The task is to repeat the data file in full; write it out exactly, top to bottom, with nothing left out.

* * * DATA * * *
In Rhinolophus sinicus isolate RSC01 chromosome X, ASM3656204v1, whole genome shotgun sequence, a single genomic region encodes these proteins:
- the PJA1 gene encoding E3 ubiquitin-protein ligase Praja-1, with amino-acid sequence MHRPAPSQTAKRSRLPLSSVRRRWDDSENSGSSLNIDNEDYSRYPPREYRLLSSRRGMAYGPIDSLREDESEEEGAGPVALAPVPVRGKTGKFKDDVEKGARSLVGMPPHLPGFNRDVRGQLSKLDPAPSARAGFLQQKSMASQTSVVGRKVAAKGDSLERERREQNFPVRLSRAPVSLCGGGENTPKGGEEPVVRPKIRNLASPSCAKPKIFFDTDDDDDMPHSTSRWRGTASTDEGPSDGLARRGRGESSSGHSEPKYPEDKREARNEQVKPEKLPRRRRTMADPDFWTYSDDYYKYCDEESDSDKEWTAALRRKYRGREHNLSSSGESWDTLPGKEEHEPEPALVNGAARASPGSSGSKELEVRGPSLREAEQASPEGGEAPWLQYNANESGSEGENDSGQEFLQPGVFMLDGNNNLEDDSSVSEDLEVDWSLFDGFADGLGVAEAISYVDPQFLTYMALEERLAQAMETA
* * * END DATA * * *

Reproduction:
In Rhinolophus sinicus isolate RSC01 chromosome X, ASM3656204v1, whole genome shotgun sequence, a single genomic region encodes these proteins:
- the PJA1 gene encoding E3 ubiquitin-protein ligase Praja-1, with amino-acid sequence MHRPAPSQTAKRSRLPLSSVRRRWDDSENSGSSLNIDNEDYSRYPPREYRLLSSRRGMAYGPIDSLREDESEEEGAGPVALAPVPVRGKTGKFKDDVEKGARSLVGMPPHLPGFNRDVRGQLSKLDPAPSARAGFLQQKSMASQTSVVGRKVAAKGDSLERERREQNFPVRLSRAPVSLCGGGENTPKGGEEPVVRPKIRNLASPSCAKPKIFFDTDDDDDMPHSTSRWRGTASTDEGPSDGLARRGRGESSSGHSEPKYPEDKREARNEQVKPEKLPRRRRTMADPDFWTYSDDYYKYCDEESDSDKEWTAALRRKYRGREHNLSSSGESWDTLPGKEEHEPEPALVNGAARASPGSSGSKELEVRGPSLREAEQASPEGGEAPWLQYNANESGSEGENDSGQEFLQPGVFMLDGNNNLEDDSSVSEDLEVDWSLFDGFADGLGVAEAISYVDPQFLTYMALEERLAQAMETA